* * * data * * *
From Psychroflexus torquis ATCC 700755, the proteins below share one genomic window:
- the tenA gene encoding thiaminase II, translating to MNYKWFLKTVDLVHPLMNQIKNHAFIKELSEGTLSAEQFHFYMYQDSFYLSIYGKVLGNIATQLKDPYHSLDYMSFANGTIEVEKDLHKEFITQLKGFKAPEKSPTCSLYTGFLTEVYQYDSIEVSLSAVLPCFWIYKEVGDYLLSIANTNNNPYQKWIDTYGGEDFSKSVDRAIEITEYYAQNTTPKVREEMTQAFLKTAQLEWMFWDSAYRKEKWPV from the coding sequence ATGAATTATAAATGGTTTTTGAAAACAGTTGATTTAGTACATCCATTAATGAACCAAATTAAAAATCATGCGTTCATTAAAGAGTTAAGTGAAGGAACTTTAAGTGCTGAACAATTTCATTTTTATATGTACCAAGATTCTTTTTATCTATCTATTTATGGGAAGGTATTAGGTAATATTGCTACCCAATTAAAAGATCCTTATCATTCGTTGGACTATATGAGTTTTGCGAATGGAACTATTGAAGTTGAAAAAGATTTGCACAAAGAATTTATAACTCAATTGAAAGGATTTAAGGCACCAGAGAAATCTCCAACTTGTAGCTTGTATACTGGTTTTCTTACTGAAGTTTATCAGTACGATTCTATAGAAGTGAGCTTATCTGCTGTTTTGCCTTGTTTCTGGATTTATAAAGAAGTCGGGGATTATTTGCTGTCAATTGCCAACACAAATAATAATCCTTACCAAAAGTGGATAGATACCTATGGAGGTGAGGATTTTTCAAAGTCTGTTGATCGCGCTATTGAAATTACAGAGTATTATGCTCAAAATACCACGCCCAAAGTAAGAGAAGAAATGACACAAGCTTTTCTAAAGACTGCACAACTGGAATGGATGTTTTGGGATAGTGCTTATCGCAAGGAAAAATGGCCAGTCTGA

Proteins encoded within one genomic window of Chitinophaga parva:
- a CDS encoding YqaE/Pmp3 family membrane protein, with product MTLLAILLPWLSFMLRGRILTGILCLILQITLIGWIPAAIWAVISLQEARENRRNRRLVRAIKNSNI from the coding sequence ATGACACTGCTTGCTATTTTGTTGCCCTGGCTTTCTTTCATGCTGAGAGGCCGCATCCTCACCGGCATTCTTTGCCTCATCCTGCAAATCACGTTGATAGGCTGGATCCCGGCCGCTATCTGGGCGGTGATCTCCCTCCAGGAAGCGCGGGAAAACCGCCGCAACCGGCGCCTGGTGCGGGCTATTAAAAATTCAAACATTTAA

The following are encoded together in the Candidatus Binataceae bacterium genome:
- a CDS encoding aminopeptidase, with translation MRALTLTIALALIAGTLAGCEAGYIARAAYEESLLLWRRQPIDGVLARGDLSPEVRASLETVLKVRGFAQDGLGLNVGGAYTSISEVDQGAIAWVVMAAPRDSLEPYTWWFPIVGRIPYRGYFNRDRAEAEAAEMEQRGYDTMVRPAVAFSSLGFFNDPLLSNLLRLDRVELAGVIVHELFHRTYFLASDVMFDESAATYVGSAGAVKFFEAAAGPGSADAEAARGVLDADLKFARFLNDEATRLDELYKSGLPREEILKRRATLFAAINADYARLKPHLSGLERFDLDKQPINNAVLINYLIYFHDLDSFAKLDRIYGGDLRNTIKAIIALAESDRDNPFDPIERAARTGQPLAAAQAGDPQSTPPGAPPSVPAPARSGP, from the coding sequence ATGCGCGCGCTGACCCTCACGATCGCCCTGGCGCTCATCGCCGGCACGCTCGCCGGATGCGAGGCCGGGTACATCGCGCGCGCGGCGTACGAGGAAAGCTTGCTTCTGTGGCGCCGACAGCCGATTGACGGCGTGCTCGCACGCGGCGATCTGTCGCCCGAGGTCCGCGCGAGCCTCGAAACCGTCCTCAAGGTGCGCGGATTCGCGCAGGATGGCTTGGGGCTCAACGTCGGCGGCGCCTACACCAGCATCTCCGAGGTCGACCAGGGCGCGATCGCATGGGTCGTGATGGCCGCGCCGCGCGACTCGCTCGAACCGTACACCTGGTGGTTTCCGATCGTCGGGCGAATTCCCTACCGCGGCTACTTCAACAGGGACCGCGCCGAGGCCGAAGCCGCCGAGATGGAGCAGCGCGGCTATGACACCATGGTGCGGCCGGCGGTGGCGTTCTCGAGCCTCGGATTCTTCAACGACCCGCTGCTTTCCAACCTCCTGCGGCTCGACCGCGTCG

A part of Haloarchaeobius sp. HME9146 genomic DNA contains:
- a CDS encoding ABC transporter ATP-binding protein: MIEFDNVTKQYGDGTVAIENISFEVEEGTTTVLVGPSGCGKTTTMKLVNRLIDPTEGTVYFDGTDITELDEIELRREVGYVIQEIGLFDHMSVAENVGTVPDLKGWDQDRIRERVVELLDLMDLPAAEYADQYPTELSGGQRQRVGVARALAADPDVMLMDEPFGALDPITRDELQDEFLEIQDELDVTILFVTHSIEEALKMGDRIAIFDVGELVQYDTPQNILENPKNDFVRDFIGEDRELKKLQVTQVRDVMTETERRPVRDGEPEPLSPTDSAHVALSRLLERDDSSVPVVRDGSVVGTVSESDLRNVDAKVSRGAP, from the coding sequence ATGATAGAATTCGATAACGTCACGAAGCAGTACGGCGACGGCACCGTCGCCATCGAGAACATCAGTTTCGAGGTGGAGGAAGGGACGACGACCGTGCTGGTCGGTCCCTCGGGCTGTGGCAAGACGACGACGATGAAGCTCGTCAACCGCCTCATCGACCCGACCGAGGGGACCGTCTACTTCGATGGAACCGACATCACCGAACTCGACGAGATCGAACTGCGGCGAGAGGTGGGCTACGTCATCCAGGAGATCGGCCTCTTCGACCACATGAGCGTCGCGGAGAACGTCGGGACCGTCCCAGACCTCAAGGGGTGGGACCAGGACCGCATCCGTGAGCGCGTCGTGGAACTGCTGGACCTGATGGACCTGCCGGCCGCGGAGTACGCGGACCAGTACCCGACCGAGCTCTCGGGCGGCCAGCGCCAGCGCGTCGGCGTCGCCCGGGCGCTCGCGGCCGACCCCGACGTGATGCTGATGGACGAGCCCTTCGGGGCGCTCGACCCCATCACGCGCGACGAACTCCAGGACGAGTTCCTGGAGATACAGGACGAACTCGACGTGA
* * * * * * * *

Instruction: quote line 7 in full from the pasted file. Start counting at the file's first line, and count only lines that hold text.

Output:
A part of Haloarchaeobius sp. HME9146 genomic DNA contains: